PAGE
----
One of the problems in the marketing industry is the obsession with fads, buzzwords, and fluff. Go to some digital marketing blogs and you’ll smacked with unproven and untested theories and ideas that, on the surface, sound great but will not be applicable to your business. The truth is that digital marketing is not a series of tactics or ideas or buzzwords/slogans. The truth is that digital marketing, at the end of the day, is a journey. It’s a journey because you are taking your web visitors from the “open” to the “close”, regardless of what strategy you use.
Your marketing should go like this:
Attraction (acquiring visitors to your web site)
Conversion (where you begin to convince the prospect to buy from your company)
Close (the point where the sale is made, and the interaction after the sale)
Any method or strategy that you use in your marketing needs to adhere to that frame. You are taking your web visitors on a ride—one that you already planned and mapped out.
When you attract someone to your website—whether through SEO, paid ads, or whatever—you need to give them a reason to stay on your site and to stay in your circle. Businesses that understand marketing will know that they have to “hook” someone who may be on the fence about their company. You “hook” someone by giving undeniable value. This value can come in different ways: blog posts, newsletters, “freebies”, incentives, discounts, loss leaders, white papers. Marketing, in and of itself, has a sleazy, shady reputation, due to all of the underhanded and commonplace sales tactics of years past. Your marketing has to combat that. You don’t have to subscribe to the “in your face” marketing school of thought. Giving value before the sale will give you more fans, with more loyalty. Don’t think in the short term, because you will only get short-lived results.
When someone completes the action that you wanted them to—buying from you, signing up, whatever it may be—you are successful. But the journey doesn’t end there. The marketing should continue after the sale. This is done several ways: offering new products to your customers, telling them to share info on your company through their social networks, asking them for testimonials or reviews, and continuing to provide undeniable value.
Your website is all-important
Having a stellar website is absolutely essential for being successful in your marketing endeavors. The website is the centerpiece, the nucleus. And it is probably the most important web asset that you’ll own. Your business Facebook page, twitter profile (or anything else), is not technically owned by your company. Though you definitely should pursue social media success, just know that your website is the most important asset, and that it should be at the center of your digital marketing.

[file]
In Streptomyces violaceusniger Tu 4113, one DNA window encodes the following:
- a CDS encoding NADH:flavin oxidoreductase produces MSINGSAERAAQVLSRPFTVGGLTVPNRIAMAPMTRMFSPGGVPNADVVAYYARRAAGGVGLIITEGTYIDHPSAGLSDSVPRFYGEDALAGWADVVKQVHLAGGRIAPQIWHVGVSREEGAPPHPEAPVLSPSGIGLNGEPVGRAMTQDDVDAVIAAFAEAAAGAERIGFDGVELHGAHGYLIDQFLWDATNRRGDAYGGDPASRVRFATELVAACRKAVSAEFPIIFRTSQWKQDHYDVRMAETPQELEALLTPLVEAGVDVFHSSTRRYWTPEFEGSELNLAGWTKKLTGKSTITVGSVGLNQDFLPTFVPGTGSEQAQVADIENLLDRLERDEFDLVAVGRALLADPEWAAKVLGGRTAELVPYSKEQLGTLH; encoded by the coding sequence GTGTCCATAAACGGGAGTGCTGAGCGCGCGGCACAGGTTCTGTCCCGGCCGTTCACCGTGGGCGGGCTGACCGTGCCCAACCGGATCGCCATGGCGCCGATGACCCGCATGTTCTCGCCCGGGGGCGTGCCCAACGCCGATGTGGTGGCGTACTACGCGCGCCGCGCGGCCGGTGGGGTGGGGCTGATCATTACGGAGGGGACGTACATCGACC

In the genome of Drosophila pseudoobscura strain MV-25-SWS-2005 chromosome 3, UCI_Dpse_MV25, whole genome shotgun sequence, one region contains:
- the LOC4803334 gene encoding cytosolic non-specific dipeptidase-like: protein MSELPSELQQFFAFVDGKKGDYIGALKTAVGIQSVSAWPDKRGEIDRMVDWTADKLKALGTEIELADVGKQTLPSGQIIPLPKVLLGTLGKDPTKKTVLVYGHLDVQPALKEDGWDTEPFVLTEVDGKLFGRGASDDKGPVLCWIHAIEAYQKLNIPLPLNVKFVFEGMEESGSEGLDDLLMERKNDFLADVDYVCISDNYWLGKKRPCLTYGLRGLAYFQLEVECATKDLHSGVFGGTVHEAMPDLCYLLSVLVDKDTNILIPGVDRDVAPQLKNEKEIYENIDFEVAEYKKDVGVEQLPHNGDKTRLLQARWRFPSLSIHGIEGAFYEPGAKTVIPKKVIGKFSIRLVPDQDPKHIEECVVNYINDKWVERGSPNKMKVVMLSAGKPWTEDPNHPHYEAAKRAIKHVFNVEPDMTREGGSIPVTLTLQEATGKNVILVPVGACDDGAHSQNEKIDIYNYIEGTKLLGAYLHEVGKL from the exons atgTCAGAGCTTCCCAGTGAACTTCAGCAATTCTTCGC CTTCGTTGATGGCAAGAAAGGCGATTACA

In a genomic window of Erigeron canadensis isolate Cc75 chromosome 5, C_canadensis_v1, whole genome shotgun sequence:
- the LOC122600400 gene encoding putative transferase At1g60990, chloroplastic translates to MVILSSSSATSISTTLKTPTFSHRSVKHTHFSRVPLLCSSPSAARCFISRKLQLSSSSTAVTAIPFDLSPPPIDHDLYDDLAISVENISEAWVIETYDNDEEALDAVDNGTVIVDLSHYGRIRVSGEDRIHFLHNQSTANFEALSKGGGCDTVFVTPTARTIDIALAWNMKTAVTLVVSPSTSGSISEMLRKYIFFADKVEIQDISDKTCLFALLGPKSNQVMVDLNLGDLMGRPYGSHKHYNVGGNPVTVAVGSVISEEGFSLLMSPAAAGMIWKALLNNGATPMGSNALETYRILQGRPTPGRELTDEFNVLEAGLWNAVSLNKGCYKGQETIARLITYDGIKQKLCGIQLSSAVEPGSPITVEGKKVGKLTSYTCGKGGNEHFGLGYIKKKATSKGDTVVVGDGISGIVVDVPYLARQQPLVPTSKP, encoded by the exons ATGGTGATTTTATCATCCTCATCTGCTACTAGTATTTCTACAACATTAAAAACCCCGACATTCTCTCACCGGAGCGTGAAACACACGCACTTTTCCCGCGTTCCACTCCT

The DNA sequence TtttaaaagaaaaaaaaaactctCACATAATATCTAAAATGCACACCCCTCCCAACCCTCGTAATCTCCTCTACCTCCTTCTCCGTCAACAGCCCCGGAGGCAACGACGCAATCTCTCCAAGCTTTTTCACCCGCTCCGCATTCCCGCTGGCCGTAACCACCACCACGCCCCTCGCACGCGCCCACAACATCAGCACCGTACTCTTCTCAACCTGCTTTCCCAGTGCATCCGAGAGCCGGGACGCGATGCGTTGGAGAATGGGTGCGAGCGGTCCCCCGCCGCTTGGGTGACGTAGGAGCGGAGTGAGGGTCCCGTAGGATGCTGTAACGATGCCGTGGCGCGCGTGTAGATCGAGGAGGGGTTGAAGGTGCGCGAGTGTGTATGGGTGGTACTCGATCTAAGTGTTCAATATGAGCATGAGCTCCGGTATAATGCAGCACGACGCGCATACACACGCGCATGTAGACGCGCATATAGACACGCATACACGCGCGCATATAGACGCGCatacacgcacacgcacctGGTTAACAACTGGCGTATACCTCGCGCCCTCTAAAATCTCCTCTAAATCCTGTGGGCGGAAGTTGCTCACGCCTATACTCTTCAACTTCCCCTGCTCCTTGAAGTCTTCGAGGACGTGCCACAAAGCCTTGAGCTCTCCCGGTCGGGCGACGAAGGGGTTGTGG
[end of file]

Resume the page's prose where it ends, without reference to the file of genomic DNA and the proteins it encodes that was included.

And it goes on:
Figure out how you’re going to attract visitors to your site
Fine-tune your methods of attracting visitors to your website. You need to consistently acquire new customers to your website. There have been several posts on this blog on the best ways to acquire new visitors. Test our suggestions out, find what will work for your business, and then fine-tune it.
Cover all of your bases
Do not depend on solely one or two methods of attracting new customers. As you find success and your marketing budget expands, try to add more methods to your arsenal. Approach marketing with the mindset that anything can happen. For example, let’s say you’re a business that depends entirely on Google search traffic. If Google dramatically changes their algorithm overnight, and since nearly all of your traffic is search engine based, then you did not cover your bases. It is never a good thing to be left vulnerable in your marketing.
Metrics do not lie
A common mistake that business owners make is allowing their own biases and opinions to seep into their better judgment. This is a surefire way to drain your budget and derail your marketing success. Metrics like… The amount of visitors you receive to your website (and where they come from); your bounce rate; the customer acquisition cost ; the lifetime value; the amount of people who actually buy from you; the length of time it takes them to buy from you
Metrics will keep you honest. If you are not painstakingly measuring your results, you are not marketing properly. When you operate based on your metrics, then you can find your weaknesses and your strengths, and you will be equipped to take your marketing to the next level. Follow your metrics, not your gut.
Digital marketing is a scary terrain for many business owners. But if you keep it simple (Attraction-Conversion-Close), then it becomes a whole lot easier to understand. Your implementation will go much smoother.
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